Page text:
JUNE SIMMS: Welcome to AMERICAN MOSAIC in VOA Special English.
I'm June Simms. On the program today, we hear about a new album from jazz musician Esperanza Spalding...
We also talk to a relationship expert...
But first, a report about a new movie that millions of book fans are hungry for.
"The Hunger Games"
JUNE SIMMS: The book "The Hunger Games" became an international best seller following its release in two thousand eight. It was the first in a three-book series.
"The Hunger Games" appeared on the New York Times' Best Sellers list for almost two years. Currently, there are more than twenty-three million copies in print in the United States alone. Now the book has made into a movie, which opens on Friday. Faith Lapidus has more.
FAITH LAPIDUS: More than fifteen million tickets to "The Hunger Games" were sold before the film even opened. And the ticket sales website, Fandango, says "The Hunger Games" has become its top selling movie opener of all-time. It says that, by the middle of the week, more than two thousand show times were sold out.
(SOUND: "The Hunger Games")
KATNISS EVERDEEN: "I volunteer! I volunteer as tribute."
GAMES ANNOUNCER: "What did you say to your sister when you volunteered at the reaping?"
KATNISS EVERDEEN: "I told her I would try to win for her."
GAMES ANNOUNCER: "And try you will."
Jennifer Lawrence admits she had some concerns about playing Katniss -- a part she knew would change her life.
JENNIFER LAWRENCE: "She is this incredible character in this incredible story for our generation. Personally, I was nervous because I knew everything would change. I didn't know what would change and if I would like it or dislike it. But, I knew it would never go back to normal."
The actor thinks she will play Katniss in the two other movies planned for "The Hunger Games" series.
Suzanne Collins also said that movie director Gary Ross was true to the book version. But she said he was also able to provide a rich and powerful new look into the future she created.
Advice for Two Women
JUNE SIMMS: Debby Rubenfeld has been giving a lot of thought to a couple of people who sent in problems to our relationship blog. Ms. Rubenfeld is a licensed clinical social worker in the Washington, DC area. We spoke with her briefly last week. And today we share more of her guidance for two young women, one an eighteen year old Russian; the other is twenty-five and from Brazil.
Both women reported that their boyfriends were unkind. One wrote that her boyfriend treated her as if she did not matter. The other expressed a sense of being used for sex. She wrote, "My love was trampled under his foot."
Now, both women find it difficult to break away from the former relationships and move forward. Debby Rubenfeld says they need to build belief and trust in themselves.
Ms. Rubenfeld says there is a simple way to start to build one's confidence. Try something new.
DEBBY RUBENFELD: "It can be as simple as listening to a new piece of music every day, or trying a new yoga or exercise class; seeing a play. Trying new activities, even once, builds confidence."
More confidence could help these women choose new and healthier relationships.
DEBBY RUBENFELD: "We move toward what we know. So we really have to learn to move toward what we don't know."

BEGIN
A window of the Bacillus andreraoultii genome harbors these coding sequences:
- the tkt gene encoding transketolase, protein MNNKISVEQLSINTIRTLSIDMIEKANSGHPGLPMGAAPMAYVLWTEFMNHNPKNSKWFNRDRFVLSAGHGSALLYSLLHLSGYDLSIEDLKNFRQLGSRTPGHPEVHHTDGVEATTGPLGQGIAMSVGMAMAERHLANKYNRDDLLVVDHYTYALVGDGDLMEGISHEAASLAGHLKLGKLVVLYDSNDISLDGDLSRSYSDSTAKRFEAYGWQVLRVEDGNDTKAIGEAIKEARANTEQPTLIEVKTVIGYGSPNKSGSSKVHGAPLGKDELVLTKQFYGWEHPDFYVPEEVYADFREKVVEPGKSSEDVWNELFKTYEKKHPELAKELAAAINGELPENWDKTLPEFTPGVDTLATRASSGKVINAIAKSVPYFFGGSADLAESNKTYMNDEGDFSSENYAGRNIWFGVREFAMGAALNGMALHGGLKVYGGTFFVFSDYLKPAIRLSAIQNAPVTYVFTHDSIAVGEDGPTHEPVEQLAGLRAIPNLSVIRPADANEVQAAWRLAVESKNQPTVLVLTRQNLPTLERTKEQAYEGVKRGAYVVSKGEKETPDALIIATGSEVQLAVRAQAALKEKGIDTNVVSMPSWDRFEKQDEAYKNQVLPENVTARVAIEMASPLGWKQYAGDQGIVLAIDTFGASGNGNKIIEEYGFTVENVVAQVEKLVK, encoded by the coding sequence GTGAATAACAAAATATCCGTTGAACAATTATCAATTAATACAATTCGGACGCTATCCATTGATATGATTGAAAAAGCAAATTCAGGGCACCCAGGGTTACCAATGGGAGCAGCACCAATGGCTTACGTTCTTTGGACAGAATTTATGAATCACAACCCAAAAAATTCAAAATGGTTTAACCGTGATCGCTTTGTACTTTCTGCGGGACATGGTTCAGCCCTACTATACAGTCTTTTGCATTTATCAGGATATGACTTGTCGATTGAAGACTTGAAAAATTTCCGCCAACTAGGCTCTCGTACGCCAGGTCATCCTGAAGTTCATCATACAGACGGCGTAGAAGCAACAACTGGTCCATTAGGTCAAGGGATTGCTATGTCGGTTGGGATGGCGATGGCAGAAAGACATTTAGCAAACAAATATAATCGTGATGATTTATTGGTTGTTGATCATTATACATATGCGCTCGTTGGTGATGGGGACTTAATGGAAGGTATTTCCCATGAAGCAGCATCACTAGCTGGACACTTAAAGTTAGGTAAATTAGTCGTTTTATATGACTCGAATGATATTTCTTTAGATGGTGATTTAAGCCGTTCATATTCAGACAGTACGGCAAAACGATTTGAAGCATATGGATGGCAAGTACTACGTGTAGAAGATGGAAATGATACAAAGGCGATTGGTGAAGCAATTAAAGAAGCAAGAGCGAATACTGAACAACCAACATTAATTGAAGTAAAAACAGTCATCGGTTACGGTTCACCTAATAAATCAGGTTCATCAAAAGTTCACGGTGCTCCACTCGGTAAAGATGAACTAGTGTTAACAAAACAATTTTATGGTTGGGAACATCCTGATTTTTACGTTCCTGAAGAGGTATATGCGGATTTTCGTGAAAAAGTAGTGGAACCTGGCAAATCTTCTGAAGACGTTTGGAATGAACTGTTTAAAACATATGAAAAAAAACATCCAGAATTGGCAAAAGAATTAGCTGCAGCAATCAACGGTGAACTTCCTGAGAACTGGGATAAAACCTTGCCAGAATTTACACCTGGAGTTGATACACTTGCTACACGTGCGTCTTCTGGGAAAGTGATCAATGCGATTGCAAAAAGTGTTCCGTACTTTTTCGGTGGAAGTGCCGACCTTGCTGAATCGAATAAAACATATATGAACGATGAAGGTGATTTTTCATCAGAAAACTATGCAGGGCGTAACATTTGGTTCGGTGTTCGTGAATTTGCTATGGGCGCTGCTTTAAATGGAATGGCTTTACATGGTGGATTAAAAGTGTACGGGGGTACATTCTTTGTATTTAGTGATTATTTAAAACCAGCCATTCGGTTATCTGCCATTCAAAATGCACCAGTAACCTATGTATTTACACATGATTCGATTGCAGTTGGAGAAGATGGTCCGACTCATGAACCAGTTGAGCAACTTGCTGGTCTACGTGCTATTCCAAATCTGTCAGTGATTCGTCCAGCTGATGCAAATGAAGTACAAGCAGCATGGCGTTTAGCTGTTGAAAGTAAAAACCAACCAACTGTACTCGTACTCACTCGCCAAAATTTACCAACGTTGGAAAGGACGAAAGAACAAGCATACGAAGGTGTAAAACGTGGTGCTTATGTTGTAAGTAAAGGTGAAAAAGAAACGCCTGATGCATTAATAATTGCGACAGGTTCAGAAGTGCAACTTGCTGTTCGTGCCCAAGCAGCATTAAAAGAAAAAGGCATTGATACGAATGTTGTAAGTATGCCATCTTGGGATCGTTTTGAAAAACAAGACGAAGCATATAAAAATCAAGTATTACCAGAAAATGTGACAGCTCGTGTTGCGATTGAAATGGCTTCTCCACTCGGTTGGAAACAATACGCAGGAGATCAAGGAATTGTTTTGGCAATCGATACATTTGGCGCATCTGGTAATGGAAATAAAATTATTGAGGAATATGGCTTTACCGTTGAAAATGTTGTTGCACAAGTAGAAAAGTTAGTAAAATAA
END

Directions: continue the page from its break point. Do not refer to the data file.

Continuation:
But while that advice may be simple, carrying it out is not necessarily easy, especially when emotions are low. Depression can cause a feeling of extreme tiredness, even pain, which makes it harder to get up and out. But, even making a small move could help these two women begin to recover.
DEBBY RUBENFELD: "Physical movement, just moving, opens up different systems in your brain that help to re-regulate you emotionally."
We hope this helps our letter writers from Brazil and Russia. And we hope the two women will let us know of their progress. They, and you, are invited to post to our relationship blog and 51voa.com. And if you have a relationship problem please send it to firstname.lastname@example.org. Type relationship in the subject line. And please tell us your age, sex and country.
Esperanza Spalding "Radio Music Society"
JUNE SIMMS: The surprise winner last year of the best new artist Grammy has released another record album. "Radio Music Society" is the fourth album from jazz artist Esperanza Spalding. It is the second in a series that began two years ago with "Chamber Music Society." Shirley Griffith has more about the performer and her new album.
SHIRLEY GRIFFITH: Esperanza Spalding does more than play bass. She also is an excellent singer. At the Academy Awards last month, she showed millions just how good she is. She performed during part of the show that honored actors who died in the past year. She performed the classic Louis Armstrong song, "What a Wonderful World."
The new album, "Radio Music Society," is part of a series that began with "Chamber Music Society," an album released in twenty-ten.Esperanza Spalding says the idea for "Radio Music Society" came partly from her concern that too few people are unfamiliar with jazz. She told a reporter that "Radio Music Society" is an attempt to showcase jazz that might get played on the radio. She said people deserve, and want, the chance to hear many kinds of music.
Here she performs "Radio Song," from her new album.
Esperanza Spalding helped make music videos for many of the songs on "Radio Music Society." One of them opens with a black father walking his two sons home from school. He discovers that the study of African history and culture at their school is lacking. Here is the song "Black Gold."
Esperanza Spalding is from Portland, Oregon. She wrote a song for her hometown. We leave you with "City of Roses" from "Radio Music Society."
JUNE SIMMS: I'm June Simms. This program was written and produced by Caty Weaver. Join us again next week for music and more on American Mosaic in VOA Special English.